The site's storing capacity addresses approximately 50% of the current volume of snow brought to South Boston. By decentralizing snow that is currently aggregated, design draws on microclimate strategies as the [RESERVE] to facilitate melt. The benefit of the snow service offsets the neighbourhood's low-density approach.
Positioning of residential buildings is determined by shadows and reflective properties designed to carefully craft microclimates around each building. New spatial relationships between architecture and landscape can work to manage the melt of snow. The arrangement of buildings throughout the [RESERVE] casts a composition of shadows designed to support the overall performance of the landscape. Smaller residences are arranged with snow mounds ploughed to the edge of the site from the city. By storing snow piles away from Reserve Channel, the plan elongates travel time, providing opportunities for infiltration and purification of contaminants absorbed by snow.
3. Strategic Phases
The journey from snow to sea navigates three strategic phases: Storage, Filtration, and Revitalization.
After snow is collected from Boston's streets and surfaces it will be stored in snow fields as an ephemeral landscape feature. The growth and melt of snow piles creates an ever-changing amplitude as a background for those living and visiting the [RESERVE]. Snow piles transform the residential experience by curating vistas, privacy, and circulation patterns. Walking trails around the perimeter of the snow piles will create a new landscape experience that curates vistas and facilitates walking paths for snowshoeing, urban skiing and other recreational activities. Pockets in the terrain collect water, creating ice patterns based on depth and surface areas.
Reflections and shadows cast by residential housing generate distinct microclimates throughout the [RESERVE]. Shadow studies were a central part of the process for developing relationships between residences and landscape elements. Exhaust from the residences' mechanical ventilation systems are integrated with heat sources to accelerate snow melt. Paving and architecture is designed jointly using an interconnecting heating system of pipes that thaw roads. Thawing sidewalks and priority road surfaces minimizes the use of chloride-based salt solutions. Road salt injures the roots of vegetation after infiltrating the soil. On average, the City of Boston uses 80,000 tons of salt each winter with the majority being imported from South America. The [RESERVE] will showcase innovative practices for outdoor winter living
Once melted, snow water feeds private garden bioswales that filter and infiltrate melt. Snow will travel to and through the Reserve Channel by winding amongst residential buildings and landscapes. Along the way, toxins will be filtered by plants such as white willow (Salix alba) and winterberry (Ilex verticillate). Stabilizing species including cordgrass (Spartina) and summer sweet (Clethra alnifolia) address erosion prompted by snow melt. Snowmelt will replenish springtime grasses and reveal slopes in the undulating topography for recreation and relaxation. Perched above the bioswales, residential decking provides common space and views of green corridors at the [RESERVE]. Upkeep of these thaw zones will be a regular component of the filtration process at the [RESERVE], as snow ploughs pick up street debris.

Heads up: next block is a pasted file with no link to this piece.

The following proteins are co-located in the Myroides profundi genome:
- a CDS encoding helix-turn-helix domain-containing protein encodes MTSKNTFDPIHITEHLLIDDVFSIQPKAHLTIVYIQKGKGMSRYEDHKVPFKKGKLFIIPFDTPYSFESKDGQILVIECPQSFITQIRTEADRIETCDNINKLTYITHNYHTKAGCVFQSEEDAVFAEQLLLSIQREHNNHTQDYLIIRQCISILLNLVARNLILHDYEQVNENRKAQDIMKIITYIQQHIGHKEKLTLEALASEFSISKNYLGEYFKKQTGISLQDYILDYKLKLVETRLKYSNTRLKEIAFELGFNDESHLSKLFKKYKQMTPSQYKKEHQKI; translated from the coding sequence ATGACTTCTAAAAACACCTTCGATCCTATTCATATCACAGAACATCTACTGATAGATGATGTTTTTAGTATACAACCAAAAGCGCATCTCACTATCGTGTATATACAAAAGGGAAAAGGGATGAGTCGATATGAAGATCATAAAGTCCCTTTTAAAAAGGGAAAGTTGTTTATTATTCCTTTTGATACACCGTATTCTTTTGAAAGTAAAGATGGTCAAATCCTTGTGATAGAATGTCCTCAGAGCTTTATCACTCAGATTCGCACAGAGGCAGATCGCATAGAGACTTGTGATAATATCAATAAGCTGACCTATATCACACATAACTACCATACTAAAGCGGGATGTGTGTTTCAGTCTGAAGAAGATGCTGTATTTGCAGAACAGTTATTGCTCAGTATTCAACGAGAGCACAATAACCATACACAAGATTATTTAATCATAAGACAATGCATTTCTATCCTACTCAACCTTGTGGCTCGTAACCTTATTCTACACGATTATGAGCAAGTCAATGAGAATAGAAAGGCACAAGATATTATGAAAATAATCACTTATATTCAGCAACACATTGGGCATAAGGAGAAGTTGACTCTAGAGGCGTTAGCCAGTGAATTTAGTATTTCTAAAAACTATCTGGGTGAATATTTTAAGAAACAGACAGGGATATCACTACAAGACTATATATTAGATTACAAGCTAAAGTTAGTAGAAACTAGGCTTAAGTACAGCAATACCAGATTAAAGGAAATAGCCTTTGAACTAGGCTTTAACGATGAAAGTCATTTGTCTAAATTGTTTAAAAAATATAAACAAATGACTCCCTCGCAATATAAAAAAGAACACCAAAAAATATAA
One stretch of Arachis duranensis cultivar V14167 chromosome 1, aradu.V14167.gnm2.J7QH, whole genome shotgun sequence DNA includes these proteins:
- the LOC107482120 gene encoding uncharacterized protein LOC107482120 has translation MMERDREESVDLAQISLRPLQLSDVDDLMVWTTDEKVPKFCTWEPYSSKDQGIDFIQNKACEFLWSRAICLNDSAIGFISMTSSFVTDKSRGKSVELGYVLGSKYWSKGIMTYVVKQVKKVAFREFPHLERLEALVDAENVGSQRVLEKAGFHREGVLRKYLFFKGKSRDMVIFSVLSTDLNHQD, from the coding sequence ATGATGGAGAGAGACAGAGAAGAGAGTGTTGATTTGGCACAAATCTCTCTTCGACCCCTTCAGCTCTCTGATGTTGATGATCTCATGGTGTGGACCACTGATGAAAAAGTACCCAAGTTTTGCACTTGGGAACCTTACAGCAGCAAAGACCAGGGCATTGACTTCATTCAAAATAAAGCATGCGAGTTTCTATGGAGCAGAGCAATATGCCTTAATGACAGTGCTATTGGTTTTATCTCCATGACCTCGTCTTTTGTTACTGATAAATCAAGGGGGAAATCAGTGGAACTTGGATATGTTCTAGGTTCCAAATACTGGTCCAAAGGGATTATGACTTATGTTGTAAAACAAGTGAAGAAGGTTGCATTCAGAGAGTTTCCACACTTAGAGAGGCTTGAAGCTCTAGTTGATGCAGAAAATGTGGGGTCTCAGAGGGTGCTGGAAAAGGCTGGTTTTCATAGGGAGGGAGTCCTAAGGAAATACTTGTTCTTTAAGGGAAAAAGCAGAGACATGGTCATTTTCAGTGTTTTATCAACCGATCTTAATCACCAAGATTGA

The coloring of fall foliage registers microclimate differences generated by shadow and reflections. Each microclimate zone keep pace with its own seasonal rhythm. Maintaining relatively colder zones will allow for species in Boston's hardiness zone (6b) to continue surviving despite climate change. This includes at-risk plantings such as paper birch.
Melt that is cleansed by the bioswales at the [RESERVE] will have an afterlife as a recycled resource for the neighborhood. After journeying through a sequence of filtration zones, grey water will be used by the community for irrigation and for public skating and ice hockey when frozen. As the harbor's water quality continues to improve, activity along the Reserve Channel will intensify. More water-based programming will transform this post-industrial site. At high tide sailors and kayakers can journey to the bioswales and dock near [RESERVE] residences.
The [RESERVE] addresses the public challenge of snow management by integrating performance of architecture and landscape architecture at the residential scale. Snow is not something to be eliminated. Rather, it can be leveraged as a design material to diversify and enrich the experience of living in South Boston.